On the Internet.

Last fall, I became a devoted audience of one to my husband’s ex wife’s ex boyfriend’s Tumblr.

I know, I know. But I just couldn’t stop reading it. They had recently broken up and although I had never met him, I felt a strange kinship to him. The invisible tether of dating the other half of a divorced couple & co-parenting together, but apart. A bizarre quad.

Personally, I think I’m basically an Internet sleuth/savant and have CIA level investigation skills–although probably every white woman who has read at least one Gillian Flynn book and watched a Netflix true crime series thinks this, but I promise, I’m, like, really good.

I think when you’re in your thirties, the online sleuth in you grows restless and moves on from the old ways of stalking someone’s social medias to find out if they are single. Who cares, you’re married anyways.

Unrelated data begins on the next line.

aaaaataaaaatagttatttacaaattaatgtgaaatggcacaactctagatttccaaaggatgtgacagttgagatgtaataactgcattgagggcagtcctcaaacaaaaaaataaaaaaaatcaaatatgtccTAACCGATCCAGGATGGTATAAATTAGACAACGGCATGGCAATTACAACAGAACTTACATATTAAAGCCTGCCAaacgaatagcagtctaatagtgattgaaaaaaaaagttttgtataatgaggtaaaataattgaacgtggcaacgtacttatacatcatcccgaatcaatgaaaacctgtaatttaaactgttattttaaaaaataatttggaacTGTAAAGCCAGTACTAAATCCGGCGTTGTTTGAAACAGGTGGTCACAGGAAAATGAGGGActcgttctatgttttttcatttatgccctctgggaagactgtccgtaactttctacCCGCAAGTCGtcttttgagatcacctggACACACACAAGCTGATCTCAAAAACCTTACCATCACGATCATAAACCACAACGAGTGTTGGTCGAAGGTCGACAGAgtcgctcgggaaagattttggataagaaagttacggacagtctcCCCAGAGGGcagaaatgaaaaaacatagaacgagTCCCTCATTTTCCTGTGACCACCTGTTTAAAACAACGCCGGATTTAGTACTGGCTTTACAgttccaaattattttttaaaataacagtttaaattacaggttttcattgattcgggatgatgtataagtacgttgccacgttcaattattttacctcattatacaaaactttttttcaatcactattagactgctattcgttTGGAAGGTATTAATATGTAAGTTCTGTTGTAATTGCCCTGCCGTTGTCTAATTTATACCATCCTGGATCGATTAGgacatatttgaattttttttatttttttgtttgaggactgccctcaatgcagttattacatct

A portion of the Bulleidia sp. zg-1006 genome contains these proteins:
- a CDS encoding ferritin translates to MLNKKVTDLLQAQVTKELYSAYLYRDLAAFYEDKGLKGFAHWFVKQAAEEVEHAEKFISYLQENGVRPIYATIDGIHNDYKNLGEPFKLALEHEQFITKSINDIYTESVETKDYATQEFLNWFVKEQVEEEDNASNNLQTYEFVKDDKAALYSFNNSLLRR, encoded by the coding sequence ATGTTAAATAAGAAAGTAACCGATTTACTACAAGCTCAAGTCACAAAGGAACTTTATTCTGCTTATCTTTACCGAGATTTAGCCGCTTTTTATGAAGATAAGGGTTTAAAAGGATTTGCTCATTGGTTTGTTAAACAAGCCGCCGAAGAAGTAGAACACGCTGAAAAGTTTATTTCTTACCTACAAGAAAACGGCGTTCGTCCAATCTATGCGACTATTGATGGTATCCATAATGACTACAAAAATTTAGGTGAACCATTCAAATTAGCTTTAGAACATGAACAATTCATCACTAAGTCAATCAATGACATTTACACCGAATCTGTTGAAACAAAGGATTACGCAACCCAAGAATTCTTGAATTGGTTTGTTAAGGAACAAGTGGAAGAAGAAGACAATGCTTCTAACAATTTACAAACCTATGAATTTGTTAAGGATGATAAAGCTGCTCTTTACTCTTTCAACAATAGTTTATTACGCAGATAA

Now you’ve graduated to a more sophisticated echelon of cybersecurity: Zillow hunting.

Here’s a shocker–adults seem to be more private IRL about personal information than younger people. Gasp, you say. They’re private in real life, but forget that everything online is open source, baby.

Imagine the joy–the thrill–when you find that your taciturn neighbor has a website where he talks about his love of WWE.

Or your former nonprofit boss’ expensive home on Zillow (however do they afford this, you mumble to yourself before looking up their public salary information, because yes, friends, even that is findable online.)

Sometimes when I am bored, I like to pick a random person I vaguely know and see if I can “solve the mystery” aka find their house on Zillow and their wife on Facebook.

Is this my super villain era? No, this is simply my information superhighway era.


Published by Kelsyblack

I used to think life is all about living a story you are proud to retell--but now I've stopped living for an audience. I'm learning to live a life of "yes" rather than "no."

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